I’m going to start this post — as I so often do — far afield from the world of art. Yesterday afternoon my husband and I watched an episode of Nova we had recorded earlier. It was about statistics, the science of probabilities, and all the many algorithms in use around us.
Before we went to bed, my husband checked the porch and found an Amazon package there. I was shocked. Not that finding packages from Amazon is unusual. But finding this particular package at that particul time made me do a double take.
“Talk about algorithms,” I explained. “This was obviously the result of one of those.” I said this because the package contained a pad of canvas paper — the kind I’m using for a lot of my oil painting practices. I’d ordered a pad recently, and yesterday, being down to the last sheet, I figured I’d better put in another order.
At the same time, some computer at Amazon was obviously doing a bit of figuring on its own. “Let’s see,” I can imagine it saying. “This woman ordered a pad of canvas paper, and most likely it’s used up now, so she’ll probably be ordering another. We’d better be sure to have it at a warehouse close to her.”
So, yes, indeed. I ordered my new pad of canvas paper yesterday morning and it arrived yesterday evening. Algorithms are mind-boggling, at times.
Now, about that canvas paper. It’s good for practice exercises. When I’m doing color-mixing or practicing specific brush stroke techniques, it’s great. I have to say, however, that it’s not quite so great for “quick study” paintings.
Usually I do my quick studies on canvas panels. Over recent days, however, I’ve been using my canvas pad. The studies I’m doing are a bit more experimental. They’re more like exercises than actual painting.
Here is my most recent “quick study”:
Had I done this on a canvas panel, I’d most likely go back to do a bit of “tweaking”. While it’s “not bad”, it’s not all that it could have been. It’s not even all that it should have been. It was, you see, an attempt at working with values. While I did manage to get most of my dark values in place, my lightest values — highlights from the sun — are nowhere to be seen.
I began with a quick “thumbnail” sketch on which I drew out the basic shapes and marked the darkest areas. I looked next at the lightest areas. Finally, I indicated where the mid-range values would be.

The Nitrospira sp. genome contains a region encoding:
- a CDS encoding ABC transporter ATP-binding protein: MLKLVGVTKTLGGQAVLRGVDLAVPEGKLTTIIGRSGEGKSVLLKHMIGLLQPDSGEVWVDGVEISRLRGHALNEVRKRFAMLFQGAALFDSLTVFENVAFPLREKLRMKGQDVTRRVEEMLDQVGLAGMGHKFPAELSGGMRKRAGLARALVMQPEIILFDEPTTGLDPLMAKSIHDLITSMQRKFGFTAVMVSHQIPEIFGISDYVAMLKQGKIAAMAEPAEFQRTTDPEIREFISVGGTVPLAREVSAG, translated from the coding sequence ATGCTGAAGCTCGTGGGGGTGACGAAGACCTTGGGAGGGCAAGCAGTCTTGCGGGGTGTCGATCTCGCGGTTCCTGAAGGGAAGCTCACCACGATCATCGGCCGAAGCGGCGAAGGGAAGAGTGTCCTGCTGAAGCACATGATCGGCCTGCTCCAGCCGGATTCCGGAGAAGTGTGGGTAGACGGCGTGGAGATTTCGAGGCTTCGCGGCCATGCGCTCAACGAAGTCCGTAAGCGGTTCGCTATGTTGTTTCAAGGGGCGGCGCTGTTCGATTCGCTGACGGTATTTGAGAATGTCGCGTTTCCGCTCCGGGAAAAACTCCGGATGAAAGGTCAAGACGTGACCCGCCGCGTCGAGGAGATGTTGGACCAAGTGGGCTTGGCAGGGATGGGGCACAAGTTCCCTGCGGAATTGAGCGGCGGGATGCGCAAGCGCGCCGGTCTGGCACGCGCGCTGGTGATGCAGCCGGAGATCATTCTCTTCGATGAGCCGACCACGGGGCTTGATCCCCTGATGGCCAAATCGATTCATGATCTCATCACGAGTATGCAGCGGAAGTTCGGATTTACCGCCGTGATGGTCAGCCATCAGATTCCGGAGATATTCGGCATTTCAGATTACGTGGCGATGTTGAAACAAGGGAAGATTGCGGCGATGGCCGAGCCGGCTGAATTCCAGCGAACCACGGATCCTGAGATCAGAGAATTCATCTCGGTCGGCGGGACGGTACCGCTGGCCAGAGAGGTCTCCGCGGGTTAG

I then repeated my drawing on the canvas page, using a small brush with thinned raw umber paint to delineate the basic shapes and suggest the positions of the trees. I worked next on putting in dark areas. As I did with my initial drawing, I then moved on to the lighter areas, and finally added in the mid-tones.
A problem I have is that as I paint and attempt to “blend” my brushstrokes into a softer form, my lights and darks all converge with those middle-grays. A good way to resolve this issue would be to allow this first “rough draft” of colors to dry, and then go back to lighten up those highlights. I did make a “second pass” to add in some of the shadows that I’d nearly blended away. That improved the painting somewhat.
But then, I got another “shocker”. Just as I was stunned when my new pad of canvas paper arrived only hours after I’d ordered it, I was more than a little dumb-founded when I put this quick study into GIMP — a graphics manipulation program — to look at the values.
This is an excellent method for value studies, and can be done with any photo program that allows you to desaturate and posterize images. That’s exactly what I did with “Late Summer”. I first removed all color from it so that I was left with a black and white — and gray — image. Then I posterized it to show three values.
Here is the result:
Oops! This was not what I was expecting at all, and it shows me how far off my judgment is when it comes to colors and values.
I thought my sky was a lighter value throughout the painting. I see now that it was actually a middle value with only a couple very light streaks on the right. Definitely I had the right idea, but the wrong execution.
It looks like I did get some of the darker values in the right place, but again, my lighter values aren’t anywhere to be seen. Right idea. Wrong execution.
And my trees! Those leafy boughs should have shown three values — light where the sun is hitting, mid-range values, and dark values for the shadowed areas. All I ended up with was a mish-mash of dark and middle values. Right idea. Sadly, the wrong execution.
While looking at this “GIMP-ed” image is a bit disheartening, I understand now how much more work I have to do in creating strong values in my art. Getting the values right means the painting will be believable. Even when we use colors that are a bit out of the ordinary, a painting will still “work” for the viewer as long as those all-important values are correct.
My values are way off. I know I’ll need to spend a little more time mixing not just “colors”, but creating those colors in the right shade or tint. This is one of the most important aspects of landscape painting, and I can clearly see how much more practice I need.
I do have the right idea now. I’ve read enough and studied enough to understand the principles behind values in painting. That’s a good starting point. Now I need to work on the execution. Once I get that right, I know I’ll see a dramatic improvement in all of my art.